With the current Supreme Court nomination hearings underway, we seem to be eroding that line between church and state. There are a number of folks from the religious and evangelical community in politics who seem to be turning their back on their own beliefs to follow a leader who seems to flout every commandant written. Fortunately, there are still a number of people in the religious community who are on the right, not righteous, side of things. Or would that be on the left… 

Folks like Crystal Cheatham, from Our Bible App, and this week’s portrait, Pax Ressler. Ressler is the Director of Music at Tabernacle United Church, a progressive Christian community at 37th and Chestnut in West Philadelphia. In addition to their work at the Tabernacle, Ressler is an accomplished theatre and music artist, working as a creator, composer, designer, educator, music director, and performer. In addition to working in choral and sacred music, Pax is a recording artist and singer-songwriter. In 2014, they released an album entitled Stand By Me: Hymns of Hope & Healing.

Tell me a little about yourself.

I grew up in Lancaster, Pennsylvania. I was raised Mennonite and went to a Mennonite church. I went to a Mennonite high school and college in Indiana where Mike Pence was one of our representatives. I was there when he was elected governor as well. I’ve lived in Philly for the past 6 years, I wanted to be in an urban setting where there was a theater scene and it was closer to home rather than the 10 hour drive to Indiana. It was the best place I could have ended up; there’s such a generous and vibrant theater community here. 

Talk a little bit about the family.

Sure, my family was my mom and my dad, my older sister and a younger brother. I’m a middle child. But I have a large extended family, 20 aunts and uncles, and 50 cousins. Most of them still identify as Mennonite and still feel tied to that tradition. I often question how Mennonite I feel, but I’ve moved away from church spaces. 

Did that make coming out difficult?

“Coming out” sounds a little scary sometimes, so I prefer to say I didn’t come out, I invited folks in. Brought them into my queer reality. My family has been so lovely and has followed me into those journeys coming out as queer, coming out as genderqueer and then coming out as transfeminine. I’m very close with my family and it’s been wonderful.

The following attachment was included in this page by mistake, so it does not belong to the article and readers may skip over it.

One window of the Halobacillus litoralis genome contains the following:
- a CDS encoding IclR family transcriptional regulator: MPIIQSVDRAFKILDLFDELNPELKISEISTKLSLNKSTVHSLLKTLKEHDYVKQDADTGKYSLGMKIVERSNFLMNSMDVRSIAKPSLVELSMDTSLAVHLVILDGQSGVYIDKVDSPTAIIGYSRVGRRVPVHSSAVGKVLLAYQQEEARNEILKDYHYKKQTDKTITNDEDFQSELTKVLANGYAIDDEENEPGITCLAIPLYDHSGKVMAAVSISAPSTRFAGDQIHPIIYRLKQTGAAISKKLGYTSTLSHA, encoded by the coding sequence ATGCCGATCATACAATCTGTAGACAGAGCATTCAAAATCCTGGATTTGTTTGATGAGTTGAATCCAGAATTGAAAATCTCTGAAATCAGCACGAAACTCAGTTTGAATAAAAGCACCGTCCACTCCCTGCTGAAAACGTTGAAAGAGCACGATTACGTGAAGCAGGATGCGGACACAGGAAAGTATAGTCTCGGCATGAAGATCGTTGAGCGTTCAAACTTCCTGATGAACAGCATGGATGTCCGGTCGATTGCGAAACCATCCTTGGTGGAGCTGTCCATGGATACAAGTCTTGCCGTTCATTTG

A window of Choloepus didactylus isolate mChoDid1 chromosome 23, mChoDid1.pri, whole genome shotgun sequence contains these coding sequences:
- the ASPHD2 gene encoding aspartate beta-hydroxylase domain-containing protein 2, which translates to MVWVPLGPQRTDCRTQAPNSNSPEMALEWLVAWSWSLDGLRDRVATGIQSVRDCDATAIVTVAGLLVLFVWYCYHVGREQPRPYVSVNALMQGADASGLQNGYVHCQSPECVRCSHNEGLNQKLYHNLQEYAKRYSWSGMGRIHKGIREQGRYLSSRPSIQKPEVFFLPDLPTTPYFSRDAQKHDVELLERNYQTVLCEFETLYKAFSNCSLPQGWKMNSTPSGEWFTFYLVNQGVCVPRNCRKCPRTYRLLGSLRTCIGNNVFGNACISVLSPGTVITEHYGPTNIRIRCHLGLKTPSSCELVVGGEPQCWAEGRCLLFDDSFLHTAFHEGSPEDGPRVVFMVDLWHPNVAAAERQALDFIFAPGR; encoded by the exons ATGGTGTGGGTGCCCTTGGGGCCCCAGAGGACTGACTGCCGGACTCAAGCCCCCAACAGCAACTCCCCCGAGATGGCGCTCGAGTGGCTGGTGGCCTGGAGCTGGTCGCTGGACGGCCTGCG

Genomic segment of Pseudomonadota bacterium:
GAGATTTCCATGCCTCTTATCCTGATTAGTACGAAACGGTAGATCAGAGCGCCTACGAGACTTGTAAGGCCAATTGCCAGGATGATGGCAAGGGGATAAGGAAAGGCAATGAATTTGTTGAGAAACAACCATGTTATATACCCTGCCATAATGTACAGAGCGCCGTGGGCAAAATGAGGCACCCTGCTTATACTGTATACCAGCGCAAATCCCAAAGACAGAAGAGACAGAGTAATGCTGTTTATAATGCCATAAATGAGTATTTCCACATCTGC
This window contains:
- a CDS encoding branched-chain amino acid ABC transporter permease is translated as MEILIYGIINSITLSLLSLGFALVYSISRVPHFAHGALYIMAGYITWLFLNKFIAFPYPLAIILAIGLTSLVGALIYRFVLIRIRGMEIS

For us lay folks, what’s the main difference between Mennonite and Amish, because we tend to lump them together. 

Well, they’re both in the same Annabaptist pie, which is a group of folks who baptize adults, the Amish are a much more conservative group and who actually broke off from the Mennonites. They didn’t like how progressive and worldly the Mennonites were becoming. Some things about Mennonites: we’re a peace church so we believe in pacifism…and frugalness. Mennonites have every yard sale neatly marked in the newspaper and second-hand clothes for all of their children. My dad saves so many coupons he can go to the store and have the cashier pay him back! And there are of course foods and farming and other things. It often feels like an ethnic identity as opposed to just a religious one. 

And Mennonites drive cars where the Amish don’t, correct?

Yes, there are different factions within the Mennonite community, old order or conservative and some of them might not drive, or have as many electrical appliances, but most do, and I was in a very progressive church. We’re very much part of the world at large while still trying to preserve our own community. 

What did your folks do?

My parents both worked at Philhaven which is a Mennonite mental health facility. My mom then became an ESL teacher which she loved. She just retired from it. My dad became the Executive Director of a counseling center in Lancaster. So I grew up with people who believed in open and direct communications which made for lively conversation at the dinner table. 

Fun family memory?

On most weekends we’d go to garage sales with our mom, but if we stayed home, our dad would make pancakes and play music. Surprisingly, he was really into heavy metal, Black Sabbath and that kind of stuff. Once we were born, he kind of switched over to Christian Hard rock, so we’d be at home dancing to Christian heavy metal in the living room. 

What’s a good church memory?

Mennonites sing in four-part harmony without the help of a piano or guitar. Which is pretty special and rare. As a kid, my mom taught me to sing soprano, alto, and tenor in church, then when my voice changed my dad taught me to sing bass. I studied music from Mennonite professors and I wrote my own Mennonite hymns.